What is often overlooked is the use of your feet. That's right. How and where you move is also highly important.
Most speakers who move about on stage do so rather haphazardly. They wander. They stroll back and forth with no apparent strategy.
While movement is usually better than standing stiffly behind a lecturn, random movement is of little value. In fact, it robs the speaker of some key opportunities.
Next time you're preparing to speak, consider these three movements:
Stand still for an extended period of time or limit your movement to side to side as you speak. Then, at a moment where you want to emphasize a key point, pause briefly and step forward two or three steps (assuming there's room). This brings you closer to the audience and conveys you have a desire to emphasize what you're about to say.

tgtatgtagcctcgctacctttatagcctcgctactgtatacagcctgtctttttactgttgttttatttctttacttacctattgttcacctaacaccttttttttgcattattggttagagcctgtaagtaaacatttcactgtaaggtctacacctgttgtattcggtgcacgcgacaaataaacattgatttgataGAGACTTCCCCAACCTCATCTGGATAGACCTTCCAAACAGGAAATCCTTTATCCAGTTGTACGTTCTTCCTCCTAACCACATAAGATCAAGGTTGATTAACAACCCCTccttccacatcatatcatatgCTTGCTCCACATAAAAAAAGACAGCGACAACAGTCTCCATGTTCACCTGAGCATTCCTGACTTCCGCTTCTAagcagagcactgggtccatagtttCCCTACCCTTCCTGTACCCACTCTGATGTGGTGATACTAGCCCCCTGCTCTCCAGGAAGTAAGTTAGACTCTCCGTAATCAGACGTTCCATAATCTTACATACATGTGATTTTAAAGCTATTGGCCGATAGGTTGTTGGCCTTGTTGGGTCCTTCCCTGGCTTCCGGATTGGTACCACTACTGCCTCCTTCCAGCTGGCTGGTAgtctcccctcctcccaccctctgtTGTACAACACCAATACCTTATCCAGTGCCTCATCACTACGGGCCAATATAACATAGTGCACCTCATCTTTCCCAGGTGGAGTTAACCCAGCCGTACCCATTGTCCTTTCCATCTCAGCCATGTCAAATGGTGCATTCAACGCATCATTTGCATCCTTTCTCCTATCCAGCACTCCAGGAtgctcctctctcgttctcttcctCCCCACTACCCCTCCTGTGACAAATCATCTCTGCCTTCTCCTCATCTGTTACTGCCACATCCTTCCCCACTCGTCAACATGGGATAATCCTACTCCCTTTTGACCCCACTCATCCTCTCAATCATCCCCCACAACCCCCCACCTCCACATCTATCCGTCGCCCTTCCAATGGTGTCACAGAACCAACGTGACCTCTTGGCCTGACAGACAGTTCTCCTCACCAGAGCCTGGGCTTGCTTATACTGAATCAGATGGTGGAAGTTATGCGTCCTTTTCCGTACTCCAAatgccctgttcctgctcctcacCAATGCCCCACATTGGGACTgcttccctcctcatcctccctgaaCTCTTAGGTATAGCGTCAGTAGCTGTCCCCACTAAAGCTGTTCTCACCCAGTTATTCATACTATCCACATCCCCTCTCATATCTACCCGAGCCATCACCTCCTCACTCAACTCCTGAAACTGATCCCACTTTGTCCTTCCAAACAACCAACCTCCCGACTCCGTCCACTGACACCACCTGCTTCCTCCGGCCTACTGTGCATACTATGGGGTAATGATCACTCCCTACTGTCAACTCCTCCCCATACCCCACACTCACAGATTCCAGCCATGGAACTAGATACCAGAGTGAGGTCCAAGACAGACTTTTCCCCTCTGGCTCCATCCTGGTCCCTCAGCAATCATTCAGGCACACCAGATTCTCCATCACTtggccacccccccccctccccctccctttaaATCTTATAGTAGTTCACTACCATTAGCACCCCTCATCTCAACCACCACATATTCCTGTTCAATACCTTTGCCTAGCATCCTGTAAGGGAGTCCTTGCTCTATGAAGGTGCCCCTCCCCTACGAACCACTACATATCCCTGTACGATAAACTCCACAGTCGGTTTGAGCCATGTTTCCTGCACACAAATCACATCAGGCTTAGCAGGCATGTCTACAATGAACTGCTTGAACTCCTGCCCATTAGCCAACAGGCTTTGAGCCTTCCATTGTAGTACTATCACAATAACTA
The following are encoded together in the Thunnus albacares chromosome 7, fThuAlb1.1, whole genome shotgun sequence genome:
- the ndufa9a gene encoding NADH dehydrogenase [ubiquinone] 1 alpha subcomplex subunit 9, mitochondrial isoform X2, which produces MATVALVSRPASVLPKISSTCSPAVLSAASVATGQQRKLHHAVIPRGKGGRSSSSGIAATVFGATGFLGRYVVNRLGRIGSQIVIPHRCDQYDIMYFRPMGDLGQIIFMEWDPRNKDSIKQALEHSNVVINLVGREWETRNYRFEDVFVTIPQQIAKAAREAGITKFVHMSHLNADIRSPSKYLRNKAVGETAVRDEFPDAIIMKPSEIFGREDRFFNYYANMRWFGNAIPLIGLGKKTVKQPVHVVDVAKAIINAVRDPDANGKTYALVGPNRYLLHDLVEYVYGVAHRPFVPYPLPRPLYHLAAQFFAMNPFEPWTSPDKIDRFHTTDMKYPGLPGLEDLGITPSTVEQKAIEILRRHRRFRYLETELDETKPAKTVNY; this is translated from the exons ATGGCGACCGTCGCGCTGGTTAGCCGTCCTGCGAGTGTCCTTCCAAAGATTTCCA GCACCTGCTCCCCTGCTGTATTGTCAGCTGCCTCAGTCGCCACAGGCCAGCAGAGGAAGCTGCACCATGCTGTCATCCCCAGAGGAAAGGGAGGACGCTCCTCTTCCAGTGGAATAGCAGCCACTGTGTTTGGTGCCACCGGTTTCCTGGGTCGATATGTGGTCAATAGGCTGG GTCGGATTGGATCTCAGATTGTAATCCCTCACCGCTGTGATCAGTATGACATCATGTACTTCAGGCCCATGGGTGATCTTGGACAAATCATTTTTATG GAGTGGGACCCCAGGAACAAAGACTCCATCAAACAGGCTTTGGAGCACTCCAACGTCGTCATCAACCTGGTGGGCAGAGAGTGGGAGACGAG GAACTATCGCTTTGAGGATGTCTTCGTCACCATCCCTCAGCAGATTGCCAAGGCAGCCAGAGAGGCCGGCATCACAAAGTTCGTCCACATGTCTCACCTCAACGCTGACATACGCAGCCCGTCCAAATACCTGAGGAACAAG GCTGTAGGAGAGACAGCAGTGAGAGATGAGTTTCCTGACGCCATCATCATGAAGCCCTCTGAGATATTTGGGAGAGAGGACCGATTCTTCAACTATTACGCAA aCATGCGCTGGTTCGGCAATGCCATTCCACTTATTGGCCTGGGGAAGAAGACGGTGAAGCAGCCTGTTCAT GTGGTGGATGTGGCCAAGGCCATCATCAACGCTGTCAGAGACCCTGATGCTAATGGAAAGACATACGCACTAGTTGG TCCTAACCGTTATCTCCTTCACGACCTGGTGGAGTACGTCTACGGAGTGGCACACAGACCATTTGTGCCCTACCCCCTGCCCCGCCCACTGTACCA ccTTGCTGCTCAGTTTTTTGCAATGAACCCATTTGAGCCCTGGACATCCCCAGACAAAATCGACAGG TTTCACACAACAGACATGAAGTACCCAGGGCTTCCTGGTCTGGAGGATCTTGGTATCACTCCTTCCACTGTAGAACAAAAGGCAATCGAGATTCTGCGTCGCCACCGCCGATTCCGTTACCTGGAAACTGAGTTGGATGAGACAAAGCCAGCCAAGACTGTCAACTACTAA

Stepping to the side
Stand still for an extended period of time as you speak with the focus in front of you. Then, at the moment you want to emphasize a key point, take 3 to 4 steps to one side so that you're focusing all of your attention to that side of the room.
Those people are suddenly getting all of your attention and can't help but pay attention. Everyone else notices the change of focus, as well. Of course, later in the speech, do the same thing to the other side of the room.
I haven't seen too many speakers do this, and I have to confess I have never tried it. But, it can work very well if you're on a platform high enough for everyone to see.
Stand or pace as your normally would while speaking. Then, to dramatize your point, step forward and kneel on one knee. This conveys to the audience not only that you have important information to convey but that you're about to disclose something close and personal.
This shouldn't be a quick gesture. Linger on one knee while you tell a story or make a point. Then, pop back up and continue your presentation.
These are three ways to create variety and keep the audience more involved with what you have to say. Experiment with them ahead of time so you're comfortable trying them out.
How about you? Is there a certain gesture that works well for you?
wesbleed.com | @wesbleed